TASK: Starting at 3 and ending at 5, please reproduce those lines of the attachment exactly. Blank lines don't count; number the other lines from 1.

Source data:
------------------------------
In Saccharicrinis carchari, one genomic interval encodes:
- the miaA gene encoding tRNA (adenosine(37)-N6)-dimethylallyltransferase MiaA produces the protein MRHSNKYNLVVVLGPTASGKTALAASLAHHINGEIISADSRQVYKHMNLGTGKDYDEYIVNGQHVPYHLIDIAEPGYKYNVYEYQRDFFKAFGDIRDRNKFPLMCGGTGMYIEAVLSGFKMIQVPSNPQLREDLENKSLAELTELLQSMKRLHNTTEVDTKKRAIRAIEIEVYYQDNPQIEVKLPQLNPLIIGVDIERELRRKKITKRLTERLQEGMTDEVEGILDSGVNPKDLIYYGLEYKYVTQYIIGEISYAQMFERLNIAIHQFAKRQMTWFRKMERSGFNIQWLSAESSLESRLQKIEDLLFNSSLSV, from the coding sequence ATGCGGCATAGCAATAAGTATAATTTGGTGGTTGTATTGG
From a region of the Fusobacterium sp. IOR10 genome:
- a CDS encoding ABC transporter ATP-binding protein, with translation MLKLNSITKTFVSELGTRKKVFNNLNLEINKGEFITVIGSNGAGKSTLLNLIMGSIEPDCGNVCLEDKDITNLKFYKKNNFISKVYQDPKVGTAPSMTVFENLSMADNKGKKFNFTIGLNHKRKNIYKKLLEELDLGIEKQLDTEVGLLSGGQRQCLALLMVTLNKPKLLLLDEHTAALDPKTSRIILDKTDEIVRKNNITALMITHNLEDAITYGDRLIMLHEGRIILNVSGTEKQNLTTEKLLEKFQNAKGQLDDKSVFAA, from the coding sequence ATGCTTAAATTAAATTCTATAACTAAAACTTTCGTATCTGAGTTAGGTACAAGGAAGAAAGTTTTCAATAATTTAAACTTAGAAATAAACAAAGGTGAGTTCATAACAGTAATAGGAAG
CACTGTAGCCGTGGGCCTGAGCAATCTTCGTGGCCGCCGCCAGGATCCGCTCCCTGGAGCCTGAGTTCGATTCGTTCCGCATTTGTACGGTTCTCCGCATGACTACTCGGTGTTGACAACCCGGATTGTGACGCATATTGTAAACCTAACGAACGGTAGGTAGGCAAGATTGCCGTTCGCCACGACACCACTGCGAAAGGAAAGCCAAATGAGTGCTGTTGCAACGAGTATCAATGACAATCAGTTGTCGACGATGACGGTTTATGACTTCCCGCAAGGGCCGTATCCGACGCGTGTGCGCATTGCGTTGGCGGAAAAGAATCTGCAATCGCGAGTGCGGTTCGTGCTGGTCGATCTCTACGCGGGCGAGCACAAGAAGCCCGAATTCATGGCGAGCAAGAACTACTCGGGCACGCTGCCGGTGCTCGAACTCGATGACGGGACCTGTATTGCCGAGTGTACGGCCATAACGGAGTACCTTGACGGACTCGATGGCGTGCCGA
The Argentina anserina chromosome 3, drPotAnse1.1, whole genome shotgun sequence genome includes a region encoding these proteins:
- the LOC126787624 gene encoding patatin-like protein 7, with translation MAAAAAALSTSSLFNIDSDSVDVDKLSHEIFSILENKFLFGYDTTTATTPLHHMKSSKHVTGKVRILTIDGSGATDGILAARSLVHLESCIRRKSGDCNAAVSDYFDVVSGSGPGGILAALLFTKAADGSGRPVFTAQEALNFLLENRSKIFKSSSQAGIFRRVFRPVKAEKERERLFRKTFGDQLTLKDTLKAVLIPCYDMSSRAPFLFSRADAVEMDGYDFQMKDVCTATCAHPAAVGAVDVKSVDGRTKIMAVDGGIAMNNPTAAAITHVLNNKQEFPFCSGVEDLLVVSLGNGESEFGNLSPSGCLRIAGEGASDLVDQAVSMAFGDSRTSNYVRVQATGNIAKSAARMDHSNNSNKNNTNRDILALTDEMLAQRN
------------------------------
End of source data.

From a region of the Fusobacterium sp. IOR10 genome:
- a CDS encoding ABC transporter ATP-binding protein, with translation MLKLNSITKTFVSELGTRKKVFNNLNLEINKGEFITVIGSNGAGKSTLLNLIMGSIEPDCGNVCLEDKDITNLKFYKKNNFISKVYQDPKVGTAPSMTVFENLSMADNKGKKFNFTIGLNHKRKNIYKKLLEELDLGIEKQLDTEVGLLSGGQRQCLALLMVTLNKPKLLLLDEHTAALDPKTSRIILDKTDEIVRKNNITALMITHNLEDAITYGDRLIMLHEGRIILNVSGTEKQNLTTEKLLEKFQNAKGQLDDKSVFAA, from the coding sequence ATGCTTAAATTAAATTCTATAACTAAAACTTTCGTATCTGAGTTAGGTACAAGGAAGAAAGTTTTCAATAATTTAAACTTAGAAATAAACAAAGGTGAGTTCATAACAGTAATAGGAAG
CACTGTAGCCGTGGGCCTGAGCAATCTTCGTGGCCGCCGCCAGGATCCGCTCCCTGGAGCCTGAGTTCGATTCGTTCCGCATTTGTACGGTTCTCCGCATGACTACTCGGTGTTGACAACCCGGATTGTGACGCATATTGTAAACCTAACGAACGGTAGGTAGGCAAGATTGCCGTTCGCCACGACACCACTGCGAAAGGAAAGCCAAATGAGTGCTGTTGCAACGAGTATCAATGACAATCAGTTGTCGACGATGACGGTTTATGACTTCCCGCAAGGGCCGTATCCGACGCGTGTGCGCATTGCGTTGGCGGAAAAGAATCTGCAATCGCGAGTGCGGTTCGTGCTGGTCGATCTCTACGCGGGCGAGCACAAGAAGCCCGAATTCATGGCGAGCAAGAACTACTCGGGCACGCTGCCGGTGCTCGAACTCGATGACGGGACCTGTATTGCCGAGTGTACGGCCATAACGGAGTACCTTGACGGACTCGATGGCGTGCCGA